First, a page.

Austin Meyer Shares Thoughts on Microsoft Flight Simulator

By
Alex John
Sunday, June 23, 2019
Microsoft Flight Simulator

News from this year's FlightSimExpo was overwhelmingly shattered by the announcement of Microsoft's return to the flight simulation franchise at E3. The multi-billion dollar corporation opted to formally announce Microsoft Flight Simulator, and news spread around the community like wildfire.

Since its release, Microsoft has spoken out and addressed some concerns from users. To quote these from the website:

  1. We are making Microsoft Flight Simulator. Emphasis on the word SIMULATOR.
  2. Designed for PC, optimized for multiplatform support (e.g. Xbox).
  3. Yes. We are supporting 3rd Party Content Development and Community Content creation. We are aware of the concerns in the current eco-system and are working to address them.
  4. Yes. We genuinely want to work closely with the community in the development of this title.
  5. Accessibility is important to us. Whatever your abilities are, if you want to fly, we are going to do whatever we can to make that happen. Yoke and pedals, mouse and keyboard, controller, etc. No pilot should be left behind.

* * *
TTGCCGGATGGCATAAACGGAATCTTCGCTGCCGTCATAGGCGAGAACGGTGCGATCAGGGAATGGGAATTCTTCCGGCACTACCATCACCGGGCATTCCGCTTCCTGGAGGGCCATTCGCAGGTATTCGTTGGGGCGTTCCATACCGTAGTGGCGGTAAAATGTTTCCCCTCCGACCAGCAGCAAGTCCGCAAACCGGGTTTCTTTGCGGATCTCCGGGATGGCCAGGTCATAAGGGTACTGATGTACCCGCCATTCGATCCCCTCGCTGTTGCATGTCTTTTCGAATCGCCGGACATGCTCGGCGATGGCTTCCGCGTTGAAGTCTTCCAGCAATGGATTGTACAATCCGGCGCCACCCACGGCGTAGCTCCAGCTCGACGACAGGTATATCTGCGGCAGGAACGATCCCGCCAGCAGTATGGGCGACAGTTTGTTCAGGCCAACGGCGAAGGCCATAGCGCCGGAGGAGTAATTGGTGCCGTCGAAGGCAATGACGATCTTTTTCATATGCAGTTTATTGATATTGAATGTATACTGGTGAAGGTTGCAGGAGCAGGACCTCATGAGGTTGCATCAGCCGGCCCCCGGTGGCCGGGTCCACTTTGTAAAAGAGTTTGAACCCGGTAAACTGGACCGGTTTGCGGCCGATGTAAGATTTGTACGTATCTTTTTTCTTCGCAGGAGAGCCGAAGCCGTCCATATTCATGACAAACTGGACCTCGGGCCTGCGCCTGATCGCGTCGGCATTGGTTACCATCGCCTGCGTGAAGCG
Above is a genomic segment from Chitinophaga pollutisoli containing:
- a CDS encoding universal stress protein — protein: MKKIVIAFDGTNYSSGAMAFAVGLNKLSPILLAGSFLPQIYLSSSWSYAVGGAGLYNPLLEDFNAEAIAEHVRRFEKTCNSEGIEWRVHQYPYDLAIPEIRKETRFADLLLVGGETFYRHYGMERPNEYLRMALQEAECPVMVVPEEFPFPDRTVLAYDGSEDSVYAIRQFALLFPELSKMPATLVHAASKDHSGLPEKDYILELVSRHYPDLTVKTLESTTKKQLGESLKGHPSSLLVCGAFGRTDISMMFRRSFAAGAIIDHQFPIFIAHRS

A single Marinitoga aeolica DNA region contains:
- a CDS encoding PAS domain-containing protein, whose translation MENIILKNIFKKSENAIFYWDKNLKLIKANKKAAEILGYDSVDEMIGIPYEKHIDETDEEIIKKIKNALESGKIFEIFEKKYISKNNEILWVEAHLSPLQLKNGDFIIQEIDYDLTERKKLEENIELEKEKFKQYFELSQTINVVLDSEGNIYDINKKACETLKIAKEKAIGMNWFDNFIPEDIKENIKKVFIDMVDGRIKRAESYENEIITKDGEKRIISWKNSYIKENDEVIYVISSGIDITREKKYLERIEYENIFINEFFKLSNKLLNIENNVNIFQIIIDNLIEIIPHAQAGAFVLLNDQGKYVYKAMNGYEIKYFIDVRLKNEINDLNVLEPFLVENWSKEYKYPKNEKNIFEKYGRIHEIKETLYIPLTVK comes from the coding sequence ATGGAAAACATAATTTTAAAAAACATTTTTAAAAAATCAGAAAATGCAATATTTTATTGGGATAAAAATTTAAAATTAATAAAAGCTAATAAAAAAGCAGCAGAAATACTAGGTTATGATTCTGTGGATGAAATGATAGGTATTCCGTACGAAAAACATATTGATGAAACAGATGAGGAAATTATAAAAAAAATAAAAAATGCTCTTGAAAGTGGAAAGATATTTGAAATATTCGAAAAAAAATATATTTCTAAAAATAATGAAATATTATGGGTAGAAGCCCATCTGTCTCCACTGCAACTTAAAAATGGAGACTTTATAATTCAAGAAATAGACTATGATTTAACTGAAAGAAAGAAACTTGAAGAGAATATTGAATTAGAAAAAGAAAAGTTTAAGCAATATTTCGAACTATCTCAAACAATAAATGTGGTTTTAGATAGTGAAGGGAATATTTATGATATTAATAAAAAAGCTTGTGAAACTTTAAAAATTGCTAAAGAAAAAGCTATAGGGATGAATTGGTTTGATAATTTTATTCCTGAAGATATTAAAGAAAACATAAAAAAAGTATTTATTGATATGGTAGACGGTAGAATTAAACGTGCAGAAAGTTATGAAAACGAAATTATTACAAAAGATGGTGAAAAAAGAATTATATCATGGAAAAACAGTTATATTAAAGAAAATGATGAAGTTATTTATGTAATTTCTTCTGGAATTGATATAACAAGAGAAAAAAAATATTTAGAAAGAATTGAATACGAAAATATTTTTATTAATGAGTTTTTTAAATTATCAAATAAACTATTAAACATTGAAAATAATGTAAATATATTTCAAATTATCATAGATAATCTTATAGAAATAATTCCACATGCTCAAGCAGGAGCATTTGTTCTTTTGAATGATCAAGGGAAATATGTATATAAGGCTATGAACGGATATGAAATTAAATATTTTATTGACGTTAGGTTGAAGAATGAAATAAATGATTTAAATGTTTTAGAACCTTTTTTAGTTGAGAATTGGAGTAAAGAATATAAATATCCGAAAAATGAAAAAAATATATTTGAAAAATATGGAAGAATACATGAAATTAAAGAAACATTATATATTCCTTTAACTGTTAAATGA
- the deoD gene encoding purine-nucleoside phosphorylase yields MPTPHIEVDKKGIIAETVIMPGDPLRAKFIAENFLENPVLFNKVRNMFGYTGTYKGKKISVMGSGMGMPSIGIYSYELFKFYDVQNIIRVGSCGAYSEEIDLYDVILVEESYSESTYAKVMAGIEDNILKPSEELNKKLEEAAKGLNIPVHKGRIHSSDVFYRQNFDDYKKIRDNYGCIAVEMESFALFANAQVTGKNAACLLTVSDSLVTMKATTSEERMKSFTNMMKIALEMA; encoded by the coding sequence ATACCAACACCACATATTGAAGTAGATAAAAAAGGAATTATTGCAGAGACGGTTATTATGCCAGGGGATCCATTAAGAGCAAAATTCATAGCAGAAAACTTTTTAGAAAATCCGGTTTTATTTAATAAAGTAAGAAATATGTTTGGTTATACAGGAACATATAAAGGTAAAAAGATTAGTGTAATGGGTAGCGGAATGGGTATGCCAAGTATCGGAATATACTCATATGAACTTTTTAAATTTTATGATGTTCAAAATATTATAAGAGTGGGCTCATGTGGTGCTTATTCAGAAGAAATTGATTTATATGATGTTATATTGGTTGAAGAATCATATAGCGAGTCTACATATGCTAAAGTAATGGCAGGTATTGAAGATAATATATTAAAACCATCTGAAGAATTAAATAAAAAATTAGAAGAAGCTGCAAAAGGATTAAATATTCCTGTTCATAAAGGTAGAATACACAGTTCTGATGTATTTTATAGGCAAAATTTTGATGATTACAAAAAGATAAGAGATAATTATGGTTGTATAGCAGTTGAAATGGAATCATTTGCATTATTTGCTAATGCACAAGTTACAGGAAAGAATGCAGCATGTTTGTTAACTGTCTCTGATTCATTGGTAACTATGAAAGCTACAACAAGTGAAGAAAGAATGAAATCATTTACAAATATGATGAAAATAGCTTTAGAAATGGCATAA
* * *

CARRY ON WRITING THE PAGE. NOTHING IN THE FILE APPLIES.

Microsoft Flight Simulator

Users have taken off to forums, social media and other forms of online socialisation to shoot down other simulators, saying they "do not stand a chance," or similar, based on what they sawa in the trailer.

In a CNBC news article, Austin Meyer said "It’s sort of like Ferrari not announcing the next Ferrari at a car show, but instead telling Uber about it."

He was sent many text messages, emails and voicemails from friends, family and users saying that X-Plane had no chance.

Having watched the trailer more closely however, Austin felt a little less flustered: “All the things that are necessary to build a truly dynamic, ever-changing, living, breathing city are literally engineered out of the system, is what it looked like,” and says buildings, cars and shadows didn't look quite right in his eyes.

Microsoft Flight Simulator

His other concern was that Microsoft Flight Simulator does not support the ability to design and build custom aircraft, which X-Plane can do through the extensive use of Plane Maker and Airfoil Maker applications.

You can watch the full trailer, which was announced at E3, below.

Microsoft Flight Simulator is designed for and will release on Windows 10 first, before being ported to their Xbox console. The simulator will be available next year, exclusively under Microsoft's Xbox Game Pass, a subscription-based service.

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